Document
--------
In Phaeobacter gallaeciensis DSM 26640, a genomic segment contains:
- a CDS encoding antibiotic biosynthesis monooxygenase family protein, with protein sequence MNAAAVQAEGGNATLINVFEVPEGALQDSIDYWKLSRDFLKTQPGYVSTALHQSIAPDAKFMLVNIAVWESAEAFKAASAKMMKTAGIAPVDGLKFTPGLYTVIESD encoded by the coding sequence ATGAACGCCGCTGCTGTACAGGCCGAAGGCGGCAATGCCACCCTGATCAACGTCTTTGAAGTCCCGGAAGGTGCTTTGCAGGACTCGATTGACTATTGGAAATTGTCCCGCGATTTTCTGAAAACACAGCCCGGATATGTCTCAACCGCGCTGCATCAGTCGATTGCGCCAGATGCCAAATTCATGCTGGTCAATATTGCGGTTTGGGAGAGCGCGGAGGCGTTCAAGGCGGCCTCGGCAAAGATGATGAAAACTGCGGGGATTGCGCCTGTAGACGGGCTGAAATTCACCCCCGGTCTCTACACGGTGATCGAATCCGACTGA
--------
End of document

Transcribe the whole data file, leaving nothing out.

In Phaeobacter gallaeciensis DSM 26640, a genomic segment contains:
- a CDS encoding antibiotic biosynthesis monooxygenase family protein, with protein sequence MNAAAVQAEGGNATLINVFEVPEGALQDSIDYWKLSRDFLKTQPGYVSTALHQSIAPDAKFMLVNIAVWESAEAFKAASAKMMKTAGIAPVDGLKFTPGLYTVIESD encoded by the coding sequence ATGAACGCCGCTGCTGTACAGGCCGAAGGCGGCAATGCCACCCTGATCAACGTCTTTGAAGTCCCGGAAGGTGCTTTGCAGGACTCGATTGACTATTGGAAATTGTCCCGCGATTTTCTGAAAACACAGCCCGGATATGTCTCAACCGCGCTGCATCAGTCGATTGCGCCAGATGCCAAATTCATGCTGGTCAATATTGCGGTTTGGGAGAGCGCGGAGGCGTTCAAGGCGGCCTCGGCAAAGATGATGAAAACTGCGGGGATTGCGCCTGTAGACGGGCTGAAATTCACCCCCGGTCTCTACACGGTGATCGAATCCGACTGA